The latest figures from the Northern Ireland Statistics and Research Agency (Nisra) show that there were 156 Covid-19 related deaths in the week up to last Friday, January 15th, the highest weekly number since the pandemic began.
Nisra published its latest statistics on Friday, on a day when the North's First Minister Arlene Foster said more British military support would be available to assist in the attempts to curb the spread of coronavirus in Northern Ireland.
The total number of deaths involving Covid-19 up to last Friday has now reached 2,186, according to the Nisra data.
It also reported that two dates this month – January 7th and 11th - saw the joint highest number of Covid-19 related deaths occurring in any one day since the start of the pandemic – 28 deaths.
Of the 2,186 Covid-19 related deaths, 1,367 (62.5 per cent) took place in hospital, 656 (30 per cent) in care homes, 13 (0.6 per cent) in hospices and 150 (6.9) at residential addresses or other locations. The 669 deaths which occurred in care homes and hospices involved 163 separate establishments.
The comparative number of deaths reported daily by the North's Department of Health to January 15th was 1,583.
That difference of just over 600 is explained by the fact that health department figures mainly relate to deaths in hospital and patients who had previously tested positive for the virus.
Nisra’s figures go deeper, in that they relate to death certificates in the general community where Covid-19 was recorded as a factor in the death. The Nisra figures relate to people who may or may not have previously tested positive for the virus.
Further analysis by Nisra, which also considered deaths of care home residents in hospital, found that care home residents accounted for 39.2 per cent of all Covid-19 related deaths. Nisra however said that “no assumptions can be made in relation to where or when the deceased contracted the disease”.
The North’s health department in its daily bulletin on Friday afternoon recorded 12 more Covid deaths taking its total to 1,704.
There were 865 new confirmed cases of the virus, bringing the total to 99,216.
Hospital bed occupancy is now 94 per cent. There are 828 patients receiving treatment with 72 in intensive care units and 52 on ventilators.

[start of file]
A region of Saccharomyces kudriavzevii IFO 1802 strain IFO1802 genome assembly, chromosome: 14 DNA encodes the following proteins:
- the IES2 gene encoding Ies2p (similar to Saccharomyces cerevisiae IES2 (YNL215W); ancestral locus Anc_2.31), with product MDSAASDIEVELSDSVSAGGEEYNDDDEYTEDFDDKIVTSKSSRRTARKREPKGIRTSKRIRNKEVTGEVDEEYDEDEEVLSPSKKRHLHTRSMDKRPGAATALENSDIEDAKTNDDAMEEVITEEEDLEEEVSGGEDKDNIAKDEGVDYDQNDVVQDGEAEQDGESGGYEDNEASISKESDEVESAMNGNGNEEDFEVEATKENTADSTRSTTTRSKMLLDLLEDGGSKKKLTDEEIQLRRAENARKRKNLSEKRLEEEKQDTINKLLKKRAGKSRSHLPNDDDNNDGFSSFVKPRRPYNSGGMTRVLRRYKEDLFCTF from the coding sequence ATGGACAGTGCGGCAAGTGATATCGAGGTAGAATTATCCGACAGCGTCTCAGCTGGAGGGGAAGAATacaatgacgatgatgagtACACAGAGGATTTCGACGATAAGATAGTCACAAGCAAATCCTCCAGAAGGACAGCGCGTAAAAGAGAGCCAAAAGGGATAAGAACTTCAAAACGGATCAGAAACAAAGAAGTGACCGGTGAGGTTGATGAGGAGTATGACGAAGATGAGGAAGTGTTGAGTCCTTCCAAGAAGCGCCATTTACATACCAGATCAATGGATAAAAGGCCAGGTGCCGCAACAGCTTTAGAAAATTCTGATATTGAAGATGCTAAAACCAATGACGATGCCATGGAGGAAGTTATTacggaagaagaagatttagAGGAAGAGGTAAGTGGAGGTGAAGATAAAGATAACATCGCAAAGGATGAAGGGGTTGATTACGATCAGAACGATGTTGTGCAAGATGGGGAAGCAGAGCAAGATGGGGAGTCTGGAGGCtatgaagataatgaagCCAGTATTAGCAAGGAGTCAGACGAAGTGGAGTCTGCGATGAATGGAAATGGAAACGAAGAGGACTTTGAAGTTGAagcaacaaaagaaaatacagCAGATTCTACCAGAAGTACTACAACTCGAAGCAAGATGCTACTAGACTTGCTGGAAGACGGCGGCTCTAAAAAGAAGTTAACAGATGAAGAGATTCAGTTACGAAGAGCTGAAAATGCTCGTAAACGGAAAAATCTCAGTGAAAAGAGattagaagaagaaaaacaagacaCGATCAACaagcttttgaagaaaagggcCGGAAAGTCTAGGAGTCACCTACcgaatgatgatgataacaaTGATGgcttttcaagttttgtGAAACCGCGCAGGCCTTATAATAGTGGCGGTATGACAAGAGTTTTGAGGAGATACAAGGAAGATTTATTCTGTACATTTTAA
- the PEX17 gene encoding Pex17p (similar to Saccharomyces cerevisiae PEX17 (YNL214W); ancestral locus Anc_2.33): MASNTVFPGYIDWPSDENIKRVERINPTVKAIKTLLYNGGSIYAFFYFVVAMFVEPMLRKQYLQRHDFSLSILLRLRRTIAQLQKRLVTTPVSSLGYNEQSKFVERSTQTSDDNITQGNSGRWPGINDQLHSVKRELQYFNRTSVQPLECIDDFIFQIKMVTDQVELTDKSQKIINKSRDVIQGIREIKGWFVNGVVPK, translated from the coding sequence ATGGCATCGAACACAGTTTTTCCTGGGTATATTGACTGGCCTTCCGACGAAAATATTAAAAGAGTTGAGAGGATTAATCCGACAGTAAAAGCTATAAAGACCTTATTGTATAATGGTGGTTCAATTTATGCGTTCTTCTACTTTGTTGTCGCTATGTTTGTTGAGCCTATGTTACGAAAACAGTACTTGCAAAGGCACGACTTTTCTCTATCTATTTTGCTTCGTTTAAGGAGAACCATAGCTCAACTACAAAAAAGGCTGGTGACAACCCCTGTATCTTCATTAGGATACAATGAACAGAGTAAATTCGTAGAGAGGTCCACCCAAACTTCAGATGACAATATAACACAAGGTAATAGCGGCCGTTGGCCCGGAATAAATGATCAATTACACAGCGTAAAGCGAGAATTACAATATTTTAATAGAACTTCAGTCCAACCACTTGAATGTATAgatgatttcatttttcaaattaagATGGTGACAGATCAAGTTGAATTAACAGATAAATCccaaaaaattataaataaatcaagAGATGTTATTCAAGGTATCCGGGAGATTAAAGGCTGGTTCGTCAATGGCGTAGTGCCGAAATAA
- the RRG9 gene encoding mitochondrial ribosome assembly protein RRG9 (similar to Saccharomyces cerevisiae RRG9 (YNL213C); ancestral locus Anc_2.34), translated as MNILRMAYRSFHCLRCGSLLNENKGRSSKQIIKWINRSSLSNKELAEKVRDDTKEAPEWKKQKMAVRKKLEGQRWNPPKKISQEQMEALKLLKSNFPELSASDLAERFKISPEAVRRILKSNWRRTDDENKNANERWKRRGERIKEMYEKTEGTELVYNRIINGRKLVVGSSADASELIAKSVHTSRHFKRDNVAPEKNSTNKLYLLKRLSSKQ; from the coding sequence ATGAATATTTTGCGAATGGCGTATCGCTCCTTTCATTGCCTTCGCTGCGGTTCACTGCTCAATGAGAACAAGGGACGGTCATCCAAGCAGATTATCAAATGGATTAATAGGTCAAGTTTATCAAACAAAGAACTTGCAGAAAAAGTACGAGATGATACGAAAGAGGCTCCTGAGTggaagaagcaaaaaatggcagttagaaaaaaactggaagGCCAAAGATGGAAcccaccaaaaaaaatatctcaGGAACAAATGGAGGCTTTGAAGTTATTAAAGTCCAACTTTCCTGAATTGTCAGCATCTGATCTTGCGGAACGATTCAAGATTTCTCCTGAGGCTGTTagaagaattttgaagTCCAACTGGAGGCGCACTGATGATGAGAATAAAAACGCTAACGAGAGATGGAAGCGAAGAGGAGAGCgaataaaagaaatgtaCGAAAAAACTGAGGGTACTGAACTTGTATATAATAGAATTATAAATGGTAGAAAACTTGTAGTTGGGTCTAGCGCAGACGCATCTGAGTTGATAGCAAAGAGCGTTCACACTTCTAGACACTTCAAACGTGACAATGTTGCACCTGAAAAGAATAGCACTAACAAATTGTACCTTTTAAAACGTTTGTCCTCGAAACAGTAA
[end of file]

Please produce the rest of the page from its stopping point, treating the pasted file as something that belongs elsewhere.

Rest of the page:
Meanwhile, Mrs Foster said she had been assured by British defence Secretary Ben Wallace on Friday that more British military aid would be provided if required to assist frontline health staff in the North deal with Covid.
“I reassured the Minister that the overwhelming majority of people in Northern Ireland welcomed the support,” she said.
And against some criticism of the decision this week to bring in more than 100 medically trained British military technicians to assist hospital staff, Ms Foster added: “I was greatly saddened by those who have criticised this deployment for intolerant political reasons. They have placed their ideology before the needs of patients. That is an appalling indictment on their motivations in public life.”
On Thursday, the Northern Executive extended the previous six-week lockdown, which was due to end on February 6th, until March 5th. On Friday, the North's Minister for Health Robin Swann told the BBC's Good Morning Ulster radio programme it was "unrealistic" to expect all lockdown restrictions to be lifted by March 5th.
There have been some suggestions that, such will be the health pressures, the lockdown may have to be further extended to after Easter, with Easter Sunday falling on April 4th this year.
Mr Swann said: “It would, I think, be unrealistic to think that we’d be able to lift every restriction come (March 5th) because we do see where this virus is going, the trajectory it’s taking, the large number of positive cases that we are managing, but also the large number of hospital admissions that we currently have.”